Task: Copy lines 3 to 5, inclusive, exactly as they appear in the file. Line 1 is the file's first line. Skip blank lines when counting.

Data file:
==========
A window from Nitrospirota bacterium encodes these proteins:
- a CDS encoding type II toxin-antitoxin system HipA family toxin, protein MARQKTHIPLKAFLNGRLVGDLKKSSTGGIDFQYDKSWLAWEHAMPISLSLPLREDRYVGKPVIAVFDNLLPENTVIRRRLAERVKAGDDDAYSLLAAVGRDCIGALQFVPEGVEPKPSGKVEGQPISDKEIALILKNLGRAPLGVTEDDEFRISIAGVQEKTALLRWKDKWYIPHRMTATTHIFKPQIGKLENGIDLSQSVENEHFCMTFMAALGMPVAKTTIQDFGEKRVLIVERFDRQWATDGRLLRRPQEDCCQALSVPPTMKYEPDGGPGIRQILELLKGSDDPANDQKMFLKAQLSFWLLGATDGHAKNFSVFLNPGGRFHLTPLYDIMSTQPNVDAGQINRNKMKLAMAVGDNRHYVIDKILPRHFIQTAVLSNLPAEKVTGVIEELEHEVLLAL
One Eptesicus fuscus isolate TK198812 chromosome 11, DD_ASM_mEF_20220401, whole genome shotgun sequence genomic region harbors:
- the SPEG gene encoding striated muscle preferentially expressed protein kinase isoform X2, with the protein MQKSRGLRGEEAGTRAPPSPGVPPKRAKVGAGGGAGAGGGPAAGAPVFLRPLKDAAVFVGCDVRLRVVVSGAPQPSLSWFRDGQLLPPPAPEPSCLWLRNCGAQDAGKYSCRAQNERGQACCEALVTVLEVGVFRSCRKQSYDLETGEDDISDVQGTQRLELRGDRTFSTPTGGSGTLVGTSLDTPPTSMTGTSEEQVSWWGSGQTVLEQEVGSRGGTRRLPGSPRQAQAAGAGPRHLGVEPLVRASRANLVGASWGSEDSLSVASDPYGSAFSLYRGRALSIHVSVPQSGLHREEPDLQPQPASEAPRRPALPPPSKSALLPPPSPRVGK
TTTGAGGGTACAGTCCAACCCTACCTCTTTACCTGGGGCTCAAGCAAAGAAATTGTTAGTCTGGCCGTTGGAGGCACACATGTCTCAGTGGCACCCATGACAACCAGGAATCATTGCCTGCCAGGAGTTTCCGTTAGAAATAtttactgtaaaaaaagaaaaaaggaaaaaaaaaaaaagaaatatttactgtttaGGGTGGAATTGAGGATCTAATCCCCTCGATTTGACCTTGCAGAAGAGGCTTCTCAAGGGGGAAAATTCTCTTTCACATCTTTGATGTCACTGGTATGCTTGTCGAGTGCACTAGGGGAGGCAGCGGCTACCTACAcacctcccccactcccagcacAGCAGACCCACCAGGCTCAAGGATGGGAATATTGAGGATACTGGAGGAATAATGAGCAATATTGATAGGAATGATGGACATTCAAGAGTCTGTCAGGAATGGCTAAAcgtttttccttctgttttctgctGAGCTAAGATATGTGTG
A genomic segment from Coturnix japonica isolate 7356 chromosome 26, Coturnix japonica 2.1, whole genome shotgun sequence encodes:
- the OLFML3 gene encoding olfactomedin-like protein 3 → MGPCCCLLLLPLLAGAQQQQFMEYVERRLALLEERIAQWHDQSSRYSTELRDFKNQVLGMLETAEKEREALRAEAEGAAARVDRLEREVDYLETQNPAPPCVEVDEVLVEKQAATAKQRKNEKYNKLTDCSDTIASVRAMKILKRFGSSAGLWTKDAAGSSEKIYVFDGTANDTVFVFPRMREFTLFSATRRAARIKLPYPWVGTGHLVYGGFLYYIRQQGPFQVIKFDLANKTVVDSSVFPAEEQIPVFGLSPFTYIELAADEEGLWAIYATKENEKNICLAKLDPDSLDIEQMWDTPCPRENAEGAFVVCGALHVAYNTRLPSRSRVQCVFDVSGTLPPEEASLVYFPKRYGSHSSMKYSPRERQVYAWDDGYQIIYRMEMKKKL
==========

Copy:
One Eptesicus fuscus isolate TK198812 chromosome 11, DD_ASM_mEF_20220401, whole genome shotgun sequence genomic region harbors:
- the SPEG gene encoding striated muscle preferentially expressed protein kinase isoform X2, with the protein MQKSRGLRGEEAGTRAPPSPGVPPKRAKVGAGGGAGAGGGPAAGAPVFLRPLKDAAVFVGCDVRLRVVVSGAPQPSLSWFRDGQLLPPPAPEPSCLWLRNCGAQDAGKYSCRAQNERGQACCEALVTVLEVGVFRSCRKQSYDLETGEDDISDVQGTQRLELRGDRTFSTPTGGSGTLVGTSLDTPPTSMTGTSEEQVSWWGSGQTVLEQEVGSRGGTRRLPGSPRQAQAAGAGPRHLGVEPLVRASRANLVGASWGSEDSLSVASDPYGSAFSLYRGRALSIHVSVPQSGLHREEPDLQPQPASEAPRRPALPPPSKSALLPPPSPRVGK
TTTGAGGGTACAGTCCAACCCTACCTCTTTACCTGGGGCTCAAGCAAAGAAATTGTTAGTCTGGCCGTTGGAGGCACACATGTCTCAGTGGCACCCATGACAACCAGGAATCATTGCCTGCCAGGAGTTTCCGTTAGAAATAtttactgtaaaaaaagaaaaaaggaaaaaaaaaaaaagaaatatttactgtttaGGGTGGAATTGAGGATCTAATCCCCTCGATTTGACCTTGCAGAAGAGGCTTCTCAAGGGGGAAAATTCTCTTTCACATCTTTGATGTCACTGGTATGCTTGTCGAGTGCACTAGGGGAGGCAGCGGCTACCTACAcacctcccccactcccagcacAGCAGACCCACCAGGCTCAAGGATGGGAATATTGAGGATACTGGAGGAATAATGAGCAATATTGATAGGAATGATGGACATTCAAGAGTCTGTCAGGAATGGCTAAAcgtttttccttctgttttctgctGAGCTAAGATATGTGTG